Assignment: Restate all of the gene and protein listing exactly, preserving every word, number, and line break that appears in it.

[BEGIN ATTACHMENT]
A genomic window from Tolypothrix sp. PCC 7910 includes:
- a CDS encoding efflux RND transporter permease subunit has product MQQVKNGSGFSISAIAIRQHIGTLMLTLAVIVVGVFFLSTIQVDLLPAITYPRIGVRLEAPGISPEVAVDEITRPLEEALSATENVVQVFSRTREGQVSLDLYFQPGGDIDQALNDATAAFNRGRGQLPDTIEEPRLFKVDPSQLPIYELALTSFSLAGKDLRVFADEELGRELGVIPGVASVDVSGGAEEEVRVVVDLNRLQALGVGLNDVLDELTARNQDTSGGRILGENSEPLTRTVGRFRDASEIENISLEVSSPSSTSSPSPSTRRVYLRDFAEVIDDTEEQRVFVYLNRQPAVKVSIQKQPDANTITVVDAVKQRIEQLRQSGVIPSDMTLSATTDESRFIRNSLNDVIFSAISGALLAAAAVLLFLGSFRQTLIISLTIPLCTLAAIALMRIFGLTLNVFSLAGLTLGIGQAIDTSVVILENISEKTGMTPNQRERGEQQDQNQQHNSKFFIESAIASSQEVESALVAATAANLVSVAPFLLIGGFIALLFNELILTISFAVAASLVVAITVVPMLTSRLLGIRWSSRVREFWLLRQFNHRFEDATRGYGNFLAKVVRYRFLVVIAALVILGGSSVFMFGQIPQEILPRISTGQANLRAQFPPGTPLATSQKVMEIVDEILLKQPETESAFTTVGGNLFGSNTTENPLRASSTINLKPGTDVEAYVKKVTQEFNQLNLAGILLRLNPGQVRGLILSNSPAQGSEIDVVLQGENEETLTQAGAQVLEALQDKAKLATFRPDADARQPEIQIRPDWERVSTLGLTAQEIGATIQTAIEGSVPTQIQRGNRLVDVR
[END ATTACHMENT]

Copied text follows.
A genomic window from Tolypothrix sp. PCC 7910 includes:
- a CDS encoding efflux RND transporter permease subunit has product MQQVKNGSGFSISAIAIRQHIGTLMLTLAVIVVGVFFLSTIQVDLLPAITYPRIGVRLEAPGISPEVAVDEITRPLEEALSATENVVQVFSRTREGQVSLDLYFQPGGDIDQALNDATAAFNRGRGQLPDTIEEPRLFKVDPSQLPIYELALTSFSLAGKDLRVFADEELGRELGVIPGVASVDVSGGAEEEVRVVVDLNRLQALGVGLNDVLDELTARNQDTSGGRILGENSEPLTRTVGRFRDASEIENISLEVSSPSSTSSPSPSTRRVYLRDFAEVIDDTEEQRVFVYLNRQPAVKVSIQKQPDANTITVVDAVKQRIEQLRQSGVIPSDMTLSATTDESRFIRNSLNDVIFSAISGALLAAAAVLLFLGSFRQTLIISLTIPLCTLAAIALMRIFGLTLNVFSLAGLTLGIGQAIDTSVVILENISEKTGMTPNQRERGEQQDQNQQHNSKFFIESAIASSQEVESALVAATAANLVSVAPFLLIGGFIALLFNELILTISFAVAASLVVAITVVPMLTSRLLGIRWSSRVREFWLLRQFNHRFEDATRGYGNFLAKVVRYRFLVVIAALVILGGSSVFMFGQIPQEILPRISTGQANLRAQFPPGTPLATSQKVMEIVDEILLKQPETESAFTTVGGNLFGSNTTENPLRASSTINLKPGTDVEAYVKKVTQEFNQLNLAGILLRLNPGQVRGLILSNSPAQGSEIDVVLQGENEETLTQAGAQVLEALQDKAKLATFRPDADARQPEIQIRPDWERVSTLGLTAQEIGATIQTAIEGSVPTQIQRGNRLVDVR